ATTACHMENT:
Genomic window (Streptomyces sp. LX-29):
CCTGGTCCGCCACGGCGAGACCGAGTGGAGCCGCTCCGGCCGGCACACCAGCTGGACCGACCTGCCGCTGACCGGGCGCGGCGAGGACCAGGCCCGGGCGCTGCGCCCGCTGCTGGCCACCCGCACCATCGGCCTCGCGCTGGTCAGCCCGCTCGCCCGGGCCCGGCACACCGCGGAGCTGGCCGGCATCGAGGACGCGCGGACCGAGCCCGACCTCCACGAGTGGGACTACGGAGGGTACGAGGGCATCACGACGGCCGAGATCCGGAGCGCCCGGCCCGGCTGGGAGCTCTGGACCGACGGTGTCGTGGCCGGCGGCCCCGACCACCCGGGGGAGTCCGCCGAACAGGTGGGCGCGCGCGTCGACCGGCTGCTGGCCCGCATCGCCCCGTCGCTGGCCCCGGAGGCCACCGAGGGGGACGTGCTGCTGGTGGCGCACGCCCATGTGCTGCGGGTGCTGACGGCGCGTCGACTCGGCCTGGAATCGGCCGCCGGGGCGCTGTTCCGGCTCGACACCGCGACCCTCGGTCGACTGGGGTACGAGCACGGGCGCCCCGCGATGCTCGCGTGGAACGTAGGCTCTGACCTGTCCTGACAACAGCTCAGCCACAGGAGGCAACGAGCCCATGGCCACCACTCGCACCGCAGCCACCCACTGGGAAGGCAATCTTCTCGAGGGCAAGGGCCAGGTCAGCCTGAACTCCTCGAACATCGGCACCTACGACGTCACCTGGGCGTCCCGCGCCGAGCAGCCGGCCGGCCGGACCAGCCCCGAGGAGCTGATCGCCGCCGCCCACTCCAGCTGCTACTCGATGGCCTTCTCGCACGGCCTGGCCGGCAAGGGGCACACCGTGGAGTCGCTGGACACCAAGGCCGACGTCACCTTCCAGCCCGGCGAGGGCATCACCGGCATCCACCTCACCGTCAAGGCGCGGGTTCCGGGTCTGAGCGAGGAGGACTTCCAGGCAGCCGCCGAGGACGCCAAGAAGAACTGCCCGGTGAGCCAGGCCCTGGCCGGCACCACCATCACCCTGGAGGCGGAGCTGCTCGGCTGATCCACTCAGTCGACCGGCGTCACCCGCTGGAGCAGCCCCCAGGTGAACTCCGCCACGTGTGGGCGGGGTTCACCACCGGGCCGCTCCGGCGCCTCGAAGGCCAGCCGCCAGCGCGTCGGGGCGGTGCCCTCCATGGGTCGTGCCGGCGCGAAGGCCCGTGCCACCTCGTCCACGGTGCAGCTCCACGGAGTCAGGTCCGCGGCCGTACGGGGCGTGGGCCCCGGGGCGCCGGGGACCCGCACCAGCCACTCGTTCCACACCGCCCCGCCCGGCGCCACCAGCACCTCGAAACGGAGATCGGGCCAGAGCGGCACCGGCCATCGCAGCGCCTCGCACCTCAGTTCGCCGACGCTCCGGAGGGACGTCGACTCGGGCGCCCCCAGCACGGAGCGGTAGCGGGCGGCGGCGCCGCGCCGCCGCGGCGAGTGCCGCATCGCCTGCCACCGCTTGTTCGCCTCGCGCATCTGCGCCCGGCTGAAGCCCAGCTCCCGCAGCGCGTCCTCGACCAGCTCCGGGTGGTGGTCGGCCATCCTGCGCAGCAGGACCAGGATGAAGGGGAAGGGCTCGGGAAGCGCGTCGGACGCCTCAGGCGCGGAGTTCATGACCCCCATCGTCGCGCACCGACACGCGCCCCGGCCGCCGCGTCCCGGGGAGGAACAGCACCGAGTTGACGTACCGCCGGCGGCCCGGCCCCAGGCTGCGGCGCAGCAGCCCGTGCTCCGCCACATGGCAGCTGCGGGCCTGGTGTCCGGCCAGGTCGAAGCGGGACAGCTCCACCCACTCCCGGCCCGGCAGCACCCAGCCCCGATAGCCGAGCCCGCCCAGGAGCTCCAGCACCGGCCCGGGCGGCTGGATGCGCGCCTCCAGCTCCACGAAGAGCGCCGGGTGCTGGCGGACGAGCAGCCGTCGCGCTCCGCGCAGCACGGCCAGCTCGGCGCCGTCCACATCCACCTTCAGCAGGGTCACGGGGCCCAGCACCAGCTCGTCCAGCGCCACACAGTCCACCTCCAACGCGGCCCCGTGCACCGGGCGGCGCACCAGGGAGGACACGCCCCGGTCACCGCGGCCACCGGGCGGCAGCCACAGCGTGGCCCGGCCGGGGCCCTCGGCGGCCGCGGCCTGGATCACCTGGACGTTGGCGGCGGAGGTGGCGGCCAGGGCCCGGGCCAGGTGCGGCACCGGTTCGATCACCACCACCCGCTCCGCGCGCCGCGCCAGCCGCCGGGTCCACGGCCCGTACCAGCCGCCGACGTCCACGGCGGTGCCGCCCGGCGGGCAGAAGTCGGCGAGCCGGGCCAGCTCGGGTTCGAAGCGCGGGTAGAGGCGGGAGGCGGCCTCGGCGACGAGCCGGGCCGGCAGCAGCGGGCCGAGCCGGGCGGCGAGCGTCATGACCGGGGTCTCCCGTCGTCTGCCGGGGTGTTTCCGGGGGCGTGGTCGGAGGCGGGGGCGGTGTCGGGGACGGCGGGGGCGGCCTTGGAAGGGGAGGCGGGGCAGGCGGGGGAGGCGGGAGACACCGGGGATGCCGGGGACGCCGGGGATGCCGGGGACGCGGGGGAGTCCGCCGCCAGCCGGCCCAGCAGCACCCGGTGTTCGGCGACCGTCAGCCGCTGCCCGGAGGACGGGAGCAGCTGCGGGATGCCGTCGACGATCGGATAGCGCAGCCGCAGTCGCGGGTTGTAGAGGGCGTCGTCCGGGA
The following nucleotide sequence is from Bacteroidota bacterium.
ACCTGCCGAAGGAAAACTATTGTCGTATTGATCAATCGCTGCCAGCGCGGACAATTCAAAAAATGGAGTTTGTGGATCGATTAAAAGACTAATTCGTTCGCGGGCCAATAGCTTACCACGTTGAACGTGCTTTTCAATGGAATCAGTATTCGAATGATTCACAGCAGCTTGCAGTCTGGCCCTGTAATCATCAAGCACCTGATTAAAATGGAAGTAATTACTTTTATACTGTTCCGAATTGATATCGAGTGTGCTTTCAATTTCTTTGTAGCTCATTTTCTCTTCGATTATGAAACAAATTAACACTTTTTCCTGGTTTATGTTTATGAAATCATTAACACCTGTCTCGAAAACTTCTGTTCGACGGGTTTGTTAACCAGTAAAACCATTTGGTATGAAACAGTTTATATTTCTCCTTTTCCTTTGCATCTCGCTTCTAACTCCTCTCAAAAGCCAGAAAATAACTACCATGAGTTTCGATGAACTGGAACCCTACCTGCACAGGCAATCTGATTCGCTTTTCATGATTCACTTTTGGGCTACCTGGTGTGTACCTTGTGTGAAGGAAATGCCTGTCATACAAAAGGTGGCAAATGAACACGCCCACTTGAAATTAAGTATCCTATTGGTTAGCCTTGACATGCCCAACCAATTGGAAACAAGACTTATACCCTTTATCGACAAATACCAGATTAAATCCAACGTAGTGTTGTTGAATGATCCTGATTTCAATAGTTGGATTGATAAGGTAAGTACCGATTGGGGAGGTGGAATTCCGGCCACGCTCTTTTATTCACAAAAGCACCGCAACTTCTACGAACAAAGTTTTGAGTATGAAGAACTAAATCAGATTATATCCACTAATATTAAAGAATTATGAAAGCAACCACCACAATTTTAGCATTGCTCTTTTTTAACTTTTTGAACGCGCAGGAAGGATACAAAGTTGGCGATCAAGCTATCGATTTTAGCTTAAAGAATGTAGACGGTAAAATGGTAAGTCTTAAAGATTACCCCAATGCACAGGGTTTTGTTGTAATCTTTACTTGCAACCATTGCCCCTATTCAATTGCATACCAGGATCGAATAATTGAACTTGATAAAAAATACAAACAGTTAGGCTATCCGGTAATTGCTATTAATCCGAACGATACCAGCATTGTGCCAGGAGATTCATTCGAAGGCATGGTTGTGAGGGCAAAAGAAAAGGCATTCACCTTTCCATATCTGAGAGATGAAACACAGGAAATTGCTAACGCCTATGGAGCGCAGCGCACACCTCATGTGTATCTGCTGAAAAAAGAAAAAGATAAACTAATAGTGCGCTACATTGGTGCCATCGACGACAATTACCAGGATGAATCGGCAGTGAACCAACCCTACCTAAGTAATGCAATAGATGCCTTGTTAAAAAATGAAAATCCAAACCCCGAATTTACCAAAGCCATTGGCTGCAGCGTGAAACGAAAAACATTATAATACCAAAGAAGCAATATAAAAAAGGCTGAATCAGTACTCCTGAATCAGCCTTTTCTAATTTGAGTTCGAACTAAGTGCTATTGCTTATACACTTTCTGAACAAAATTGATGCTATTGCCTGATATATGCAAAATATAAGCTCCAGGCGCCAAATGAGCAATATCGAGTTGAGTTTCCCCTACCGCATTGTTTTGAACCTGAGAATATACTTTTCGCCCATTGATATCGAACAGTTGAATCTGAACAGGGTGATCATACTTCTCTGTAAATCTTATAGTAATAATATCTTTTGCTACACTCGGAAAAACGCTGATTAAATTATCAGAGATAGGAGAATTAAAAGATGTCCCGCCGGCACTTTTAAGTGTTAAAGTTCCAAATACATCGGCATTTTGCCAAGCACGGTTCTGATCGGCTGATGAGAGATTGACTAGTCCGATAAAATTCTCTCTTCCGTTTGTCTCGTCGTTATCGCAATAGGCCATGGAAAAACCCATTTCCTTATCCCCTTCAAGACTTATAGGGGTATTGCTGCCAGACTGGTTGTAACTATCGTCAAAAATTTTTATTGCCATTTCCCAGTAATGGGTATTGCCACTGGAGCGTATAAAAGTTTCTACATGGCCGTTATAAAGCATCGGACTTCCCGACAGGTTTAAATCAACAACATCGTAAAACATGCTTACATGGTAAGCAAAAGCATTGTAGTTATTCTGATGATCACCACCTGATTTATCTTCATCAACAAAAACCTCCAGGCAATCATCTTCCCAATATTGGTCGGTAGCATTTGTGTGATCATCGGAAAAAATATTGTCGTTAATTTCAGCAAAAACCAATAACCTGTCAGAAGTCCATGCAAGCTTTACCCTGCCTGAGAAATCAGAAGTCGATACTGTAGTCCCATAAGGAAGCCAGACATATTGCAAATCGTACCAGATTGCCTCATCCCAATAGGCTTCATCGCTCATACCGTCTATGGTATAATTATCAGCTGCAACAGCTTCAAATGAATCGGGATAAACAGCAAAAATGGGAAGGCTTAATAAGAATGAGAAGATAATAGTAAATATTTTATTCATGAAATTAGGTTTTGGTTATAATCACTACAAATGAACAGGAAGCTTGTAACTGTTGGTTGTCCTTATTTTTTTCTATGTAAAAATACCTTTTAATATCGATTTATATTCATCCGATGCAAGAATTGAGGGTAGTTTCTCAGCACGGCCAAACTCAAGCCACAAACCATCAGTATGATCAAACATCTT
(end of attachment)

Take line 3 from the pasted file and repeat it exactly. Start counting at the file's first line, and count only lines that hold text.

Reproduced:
The following nucleotide sequence is from Bacteroidota bacterium.